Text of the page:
Friday, October 27, 2006

fresh flowers for Oct 27

The Kingdom in My Garden
©2006, lani wiens
a fresh flowers original

I should have a green thumb if it could be passed on genetically – but I don’t. In my own defence I have actually kept several house plants alive – one even has about a 5 year span in my house, it’s even moved once. No, I have never claimed to be an excellent gardener but those living green things certainly teach me a lot of lessons. Here’s what I’ve learned this summer…

The zeal of the immature does not necessarily produce a good crop. There was a very obvious demarcation line in my garden between where I seeded and where I let my kids seed. Too much of a good thing doesn’t allow the seed to grow. Too little seed doesn’t provide sufficient companionship to the struggling loner – they tend to get ripped out along with the weeds or trampled. Of course no seed produces no crop at all. The spiritual application is pretty obvious. The kingdom needs us to be wise, mature and discerning in how, when and where we seed the gospel into the soil of people’s lives.

You can’t judge a potato by its skin. We have garden soil that is overly rich in nitrogen (that Soil Science degree does come in handy sometimes). This produces very scabby potatoes. They aren’t pretty to look at, their skin is rough rather than smooth. That roughness makes them difficult to peel but once you get passed that you have a potato like any other potato. It cooks, smells and tastes like every other potato. I must confess that I was prejudiced against my scabby potatoes. When someone suggested it wasn’t worth the trouble to dig them up I did just that. A little later someone suggested I really ought to make the effort, after all they are the same on the inside. I realized that this advisor was the wiser and decided I better get them in. Still I procrastinated. My dad warned me that I had only three days to get them in or I would lose them to the frost. I lost them friends. I lost my potato harvest because of laziness and prejudice. I didn’t make it a priority and I have no idea what kind of harvest I may have had because of my own neglect. Sad isn’t it? We do this every day. We say that the color of a person’s skin determines their worth and we don’t bother to go after the good stuff inside. We wait. We procrastinate. We’re lazy. The kingdom loses a harvest because of our neglect. Rather sobering isn’t it?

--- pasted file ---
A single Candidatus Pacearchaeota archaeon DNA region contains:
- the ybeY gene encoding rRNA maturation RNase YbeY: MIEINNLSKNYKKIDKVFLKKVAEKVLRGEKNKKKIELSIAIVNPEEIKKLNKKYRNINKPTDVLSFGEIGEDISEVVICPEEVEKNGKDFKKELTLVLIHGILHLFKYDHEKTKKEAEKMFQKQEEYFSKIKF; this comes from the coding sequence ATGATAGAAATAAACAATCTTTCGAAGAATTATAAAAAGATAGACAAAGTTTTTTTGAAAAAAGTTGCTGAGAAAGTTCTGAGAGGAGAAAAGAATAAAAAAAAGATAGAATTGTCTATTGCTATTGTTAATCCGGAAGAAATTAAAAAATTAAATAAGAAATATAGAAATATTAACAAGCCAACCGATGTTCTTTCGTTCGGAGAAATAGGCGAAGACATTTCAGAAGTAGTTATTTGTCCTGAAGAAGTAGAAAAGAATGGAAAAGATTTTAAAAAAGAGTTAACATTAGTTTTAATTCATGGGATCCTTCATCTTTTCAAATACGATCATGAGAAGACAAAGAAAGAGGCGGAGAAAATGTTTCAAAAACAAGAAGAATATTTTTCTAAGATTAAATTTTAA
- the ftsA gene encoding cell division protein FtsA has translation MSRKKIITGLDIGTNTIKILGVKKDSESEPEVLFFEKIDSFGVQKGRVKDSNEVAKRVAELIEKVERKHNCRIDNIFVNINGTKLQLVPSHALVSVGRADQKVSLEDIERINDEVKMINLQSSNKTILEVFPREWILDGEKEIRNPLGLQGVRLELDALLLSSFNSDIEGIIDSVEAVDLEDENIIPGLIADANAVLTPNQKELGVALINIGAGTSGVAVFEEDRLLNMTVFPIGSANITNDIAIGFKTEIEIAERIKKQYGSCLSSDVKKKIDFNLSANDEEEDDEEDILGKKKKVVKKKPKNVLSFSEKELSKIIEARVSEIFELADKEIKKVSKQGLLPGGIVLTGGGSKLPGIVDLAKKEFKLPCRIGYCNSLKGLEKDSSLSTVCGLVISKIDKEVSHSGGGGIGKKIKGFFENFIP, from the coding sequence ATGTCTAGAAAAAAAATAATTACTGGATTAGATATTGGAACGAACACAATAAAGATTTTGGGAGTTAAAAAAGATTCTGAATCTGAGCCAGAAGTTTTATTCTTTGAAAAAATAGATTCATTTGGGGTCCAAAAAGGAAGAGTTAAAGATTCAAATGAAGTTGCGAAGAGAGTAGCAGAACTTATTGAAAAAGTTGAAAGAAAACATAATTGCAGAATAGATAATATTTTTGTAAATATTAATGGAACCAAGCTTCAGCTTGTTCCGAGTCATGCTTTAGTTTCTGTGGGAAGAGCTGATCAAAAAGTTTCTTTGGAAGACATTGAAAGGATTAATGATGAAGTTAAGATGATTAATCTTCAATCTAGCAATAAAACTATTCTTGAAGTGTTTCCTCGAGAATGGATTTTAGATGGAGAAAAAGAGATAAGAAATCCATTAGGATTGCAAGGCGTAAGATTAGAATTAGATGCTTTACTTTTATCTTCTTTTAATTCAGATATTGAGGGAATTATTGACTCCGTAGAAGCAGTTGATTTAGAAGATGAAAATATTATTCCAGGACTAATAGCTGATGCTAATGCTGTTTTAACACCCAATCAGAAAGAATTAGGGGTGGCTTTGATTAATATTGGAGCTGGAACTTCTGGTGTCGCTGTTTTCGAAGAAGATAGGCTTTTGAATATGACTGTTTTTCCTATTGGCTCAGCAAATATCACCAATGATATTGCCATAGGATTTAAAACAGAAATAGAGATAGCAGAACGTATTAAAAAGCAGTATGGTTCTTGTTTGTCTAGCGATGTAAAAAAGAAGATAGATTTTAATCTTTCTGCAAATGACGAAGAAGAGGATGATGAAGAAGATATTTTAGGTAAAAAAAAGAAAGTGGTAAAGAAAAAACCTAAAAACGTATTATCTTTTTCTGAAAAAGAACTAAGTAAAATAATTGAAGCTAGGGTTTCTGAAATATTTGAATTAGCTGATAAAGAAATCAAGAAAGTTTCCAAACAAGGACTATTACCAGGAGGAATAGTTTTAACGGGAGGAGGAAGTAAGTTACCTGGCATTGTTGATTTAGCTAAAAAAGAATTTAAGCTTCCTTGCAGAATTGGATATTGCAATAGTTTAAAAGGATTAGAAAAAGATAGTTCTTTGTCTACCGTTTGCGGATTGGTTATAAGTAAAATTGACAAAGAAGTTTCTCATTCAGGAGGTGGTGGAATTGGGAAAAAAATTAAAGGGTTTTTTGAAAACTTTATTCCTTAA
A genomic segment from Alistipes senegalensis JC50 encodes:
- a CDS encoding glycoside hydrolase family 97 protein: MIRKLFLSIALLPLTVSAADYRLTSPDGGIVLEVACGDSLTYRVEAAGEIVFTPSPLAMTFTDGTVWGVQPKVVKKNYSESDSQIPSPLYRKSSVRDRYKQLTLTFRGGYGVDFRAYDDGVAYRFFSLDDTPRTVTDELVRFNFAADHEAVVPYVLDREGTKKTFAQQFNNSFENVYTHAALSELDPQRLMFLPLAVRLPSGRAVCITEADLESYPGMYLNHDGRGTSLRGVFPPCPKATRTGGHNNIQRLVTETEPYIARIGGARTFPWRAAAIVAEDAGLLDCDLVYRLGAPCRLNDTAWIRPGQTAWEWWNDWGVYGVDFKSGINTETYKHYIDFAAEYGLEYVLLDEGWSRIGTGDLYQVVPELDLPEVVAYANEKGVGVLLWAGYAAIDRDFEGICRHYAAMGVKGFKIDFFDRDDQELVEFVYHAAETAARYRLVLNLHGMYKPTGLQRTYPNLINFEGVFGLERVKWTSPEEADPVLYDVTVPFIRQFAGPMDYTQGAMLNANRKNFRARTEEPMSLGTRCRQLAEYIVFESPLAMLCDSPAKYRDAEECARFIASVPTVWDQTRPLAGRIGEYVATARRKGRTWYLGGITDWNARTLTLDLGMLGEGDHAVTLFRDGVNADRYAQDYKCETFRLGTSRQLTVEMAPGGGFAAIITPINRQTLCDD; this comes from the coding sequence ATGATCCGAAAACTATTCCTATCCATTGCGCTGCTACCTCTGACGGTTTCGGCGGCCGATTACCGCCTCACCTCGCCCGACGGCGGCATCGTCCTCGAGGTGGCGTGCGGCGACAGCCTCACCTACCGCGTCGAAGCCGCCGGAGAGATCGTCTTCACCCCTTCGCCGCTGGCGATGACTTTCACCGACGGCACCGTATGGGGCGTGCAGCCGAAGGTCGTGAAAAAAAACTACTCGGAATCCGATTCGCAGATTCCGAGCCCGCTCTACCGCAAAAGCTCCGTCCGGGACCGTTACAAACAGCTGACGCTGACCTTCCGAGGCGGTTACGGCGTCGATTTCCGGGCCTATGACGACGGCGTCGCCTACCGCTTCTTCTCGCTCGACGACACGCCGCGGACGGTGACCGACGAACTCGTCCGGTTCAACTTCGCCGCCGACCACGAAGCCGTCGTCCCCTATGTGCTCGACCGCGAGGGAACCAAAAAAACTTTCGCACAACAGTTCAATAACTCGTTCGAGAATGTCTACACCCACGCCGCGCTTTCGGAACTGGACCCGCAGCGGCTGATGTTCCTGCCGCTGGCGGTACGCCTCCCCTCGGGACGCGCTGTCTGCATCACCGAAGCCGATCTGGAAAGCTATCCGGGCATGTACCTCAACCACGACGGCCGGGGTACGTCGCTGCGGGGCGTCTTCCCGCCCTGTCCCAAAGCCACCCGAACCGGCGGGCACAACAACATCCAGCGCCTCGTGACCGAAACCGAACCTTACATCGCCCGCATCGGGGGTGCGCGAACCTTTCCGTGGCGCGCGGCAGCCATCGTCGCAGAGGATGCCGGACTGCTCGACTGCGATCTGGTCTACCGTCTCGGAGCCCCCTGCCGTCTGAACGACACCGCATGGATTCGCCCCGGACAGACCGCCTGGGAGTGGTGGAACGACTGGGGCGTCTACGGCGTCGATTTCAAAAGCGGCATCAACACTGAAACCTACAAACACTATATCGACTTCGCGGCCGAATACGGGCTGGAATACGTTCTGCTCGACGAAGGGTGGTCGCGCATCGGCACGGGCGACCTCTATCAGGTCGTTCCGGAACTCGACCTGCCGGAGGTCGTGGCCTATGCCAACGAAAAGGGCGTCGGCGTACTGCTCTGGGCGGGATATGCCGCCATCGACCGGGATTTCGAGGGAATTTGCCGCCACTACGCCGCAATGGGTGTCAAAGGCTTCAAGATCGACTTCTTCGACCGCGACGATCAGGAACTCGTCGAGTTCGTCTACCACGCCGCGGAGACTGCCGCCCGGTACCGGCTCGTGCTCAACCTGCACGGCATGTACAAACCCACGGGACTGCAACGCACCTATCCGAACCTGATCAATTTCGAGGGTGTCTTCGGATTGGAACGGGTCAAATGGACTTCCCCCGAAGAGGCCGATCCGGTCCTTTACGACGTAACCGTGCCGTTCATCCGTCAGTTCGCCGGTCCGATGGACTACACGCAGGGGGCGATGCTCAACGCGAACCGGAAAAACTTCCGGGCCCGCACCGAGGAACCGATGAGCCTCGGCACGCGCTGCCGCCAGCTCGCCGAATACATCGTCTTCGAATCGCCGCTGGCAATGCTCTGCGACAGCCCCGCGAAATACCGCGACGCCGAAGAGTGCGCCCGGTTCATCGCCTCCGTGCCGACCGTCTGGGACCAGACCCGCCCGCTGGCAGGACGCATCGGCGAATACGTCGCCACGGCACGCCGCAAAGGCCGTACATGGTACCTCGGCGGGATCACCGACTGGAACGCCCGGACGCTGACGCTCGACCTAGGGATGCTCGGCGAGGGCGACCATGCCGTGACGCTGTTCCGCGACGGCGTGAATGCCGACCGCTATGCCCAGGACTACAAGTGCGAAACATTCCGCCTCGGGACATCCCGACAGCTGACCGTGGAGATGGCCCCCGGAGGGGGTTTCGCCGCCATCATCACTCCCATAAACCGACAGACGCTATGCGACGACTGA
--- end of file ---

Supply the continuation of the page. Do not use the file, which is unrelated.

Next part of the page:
We are all in need of support. I couldn’t get at my tomato cages when we transplanted so they never got caged. Those plants grew to great proportions and their fruit and branches sagged to the ground. They needed a little propping up, a little support under the laden branches, some encouragement to lift their heads. We lost a few tomatoes to ground rot because of that. Thanks to my mom’s observations she was able to prop up a few with boards, but it was a good lesson.

Lack of wisdom combined with laziness will rob you of provision. We gathered in a great many tomatoes, they were great producers (thanks to my parents who grew them from seed). We grew a little tired of picking, washing, coring and freezing tomatoes. There was a lull when the cool weather struck and so we had a break from picking since they weren’t ripening as quickly. Then the frost warnings came out. We knew we should really get the rest of the crop in or we’d lose it. We sent the boys out to pick. They were not the owners and do not like tomatoes, they had no love for the crop and did a haphazard job, not fully bringing what they picked into the house but leaving them outside. The frost hit that night and all was lost. We lacked wisdom in sending out immature harvesters. We lacked wisdom in not supervising what they had done to make sure they finished the job. We did not put a high enough value on the crop (once again) to do it properly and again, lost some of the provision that could have been ours. Those poor tomatoes, left to the elements became food for birds and weaponry for young boys who like to throw things at each other. They were utterly destroyed.

My garden misadventures stand in sharp contrast to the way in which the harvesting at the farm took place. Following his dad’s lead my husband worked from sun-up till well past sundown taking the crop off the field. They persevered through daily breakdowns because they knew that this crop was their bread and butter for the rest of the year. They did not slow or take breaks until it was done; everything in the bins or on the ground in rings and under tarps. I can’t imagine what disarray the farm would be in if my father-in-law treated his farm like I treated my garden this summer.

I didn’t do it all wrong, I got a very nice crop of beans, peas and corn. I canned many jars of applesauce, plums, apricots, cherries and peaches. While there is more that could have been mine, I have learned some valuable lessons. The old saying, “make hay while the sun shines’ can be applied here, or perhaps translated, ‘take in the harvest in its season’. Harvesting is tiring, back-breaking work, but it is only a short season. There are many souls that have not yet been harvested for the kingdom of God, let’s not lose them to do immaturity, lack of wisdom, laziness or prejudice, they are our inheritance and we don’t want to lose that!


Cindy said...

Every time I come past this page I think again about how great a parable this is.

This time I actually told you.


flowerlady said...

I'm glad you did!